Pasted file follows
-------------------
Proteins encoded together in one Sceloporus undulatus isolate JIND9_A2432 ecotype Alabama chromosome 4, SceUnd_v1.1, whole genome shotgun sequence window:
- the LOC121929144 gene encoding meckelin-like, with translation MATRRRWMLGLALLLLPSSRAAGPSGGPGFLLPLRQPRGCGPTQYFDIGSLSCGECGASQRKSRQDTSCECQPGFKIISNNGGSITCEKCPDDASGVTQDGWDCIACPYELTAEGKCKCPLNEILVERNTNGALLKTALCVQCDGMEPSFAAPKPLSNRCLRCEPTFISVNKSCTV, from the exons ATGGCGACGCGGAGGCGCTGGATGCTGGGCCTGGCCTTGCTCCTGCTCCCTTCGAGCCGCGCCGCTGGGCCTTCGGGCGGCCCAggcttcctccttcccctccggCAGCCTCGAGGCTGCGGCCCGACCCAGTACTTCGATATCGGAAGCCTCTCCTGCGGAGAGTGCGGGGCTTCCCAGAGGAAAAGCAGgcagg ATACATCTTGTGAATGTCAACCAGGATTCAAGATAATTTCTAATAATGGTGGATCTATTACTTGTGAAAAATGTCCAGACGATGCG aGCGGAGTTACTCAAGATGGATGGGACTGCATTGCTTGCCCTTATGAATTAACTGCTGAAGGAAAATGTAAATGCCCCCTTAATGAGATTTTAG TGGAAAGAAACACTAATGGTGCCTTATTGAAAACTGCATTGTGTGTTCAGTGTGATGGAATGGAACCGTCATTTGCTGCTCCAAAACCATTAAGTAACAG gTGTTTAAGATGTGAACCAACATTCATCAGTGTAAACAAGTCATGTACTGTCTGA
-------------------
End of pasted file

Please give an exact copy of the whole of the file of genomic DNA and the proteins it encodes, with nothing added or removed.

Proteins encoded together in one Sceloporus undulatus isolate JIND9_A2432 ecotype Alabama chromosome 4, SceUnd_v1.1, whole genome shotgun sequence window:
- the LOC121929144 gene encoding meckelin-like, with translation MATRRRWMLGLALLLLPSSRAAGPSGGPGFLLPLRQPRGCGPTQYFDIGSLSCGECGASQRKSRQDTSCECQPGFKIISNNGGSITCEKCPDDASGVTQDGWDCIACPYELTAEGKCKCPLNEILVERNTNGALLKTALCVQCDGMEPSFAAPKPLSNRCLRCEPTFISVNKSCTV, from the exons ATGGCGACGCGGAGGCGCTGGATGCTGGGCCTGGCCTTGCTCCTGCTCCCTTCGAGCCGCGCCGCTGGGCCTTCGGGCGGCCCAggcttcctccttcccctccggCAGCCTCGAGGCTGCGGCCCGACCCAGTACTTCGATATCGGAAGCCTCTCCTGCGGAGAGTGCGGGGCTTCCCAGAGGAAAAGCAGgcagg ATACATCTTGTGAATGTCAACCAGGATTCAAGATAATTTCTAATAATGGTGGATCTATTACTTGTGAAAAATGTCCAGACGATGCG aGCGGAGTTACTCAAGATGGATGGGACTGCATTGCTTGCCCTTATGAATTAACTGCTGAAGGAAAATGTAAATGCCCCCTTAATGAGATTTTAG TGGAAAGAAACACTAATGGTGCCTTATTGAAAACTGCATTGTGTGTTCAGTGTGATGGAATGGAACCGTCATTTGCTGCTCCAAAACCATTAAGTAACAG gTGTTTAAGATGTGAACCAACATTCATCAGTGTAAACAAGTCATGTACTGTCTGA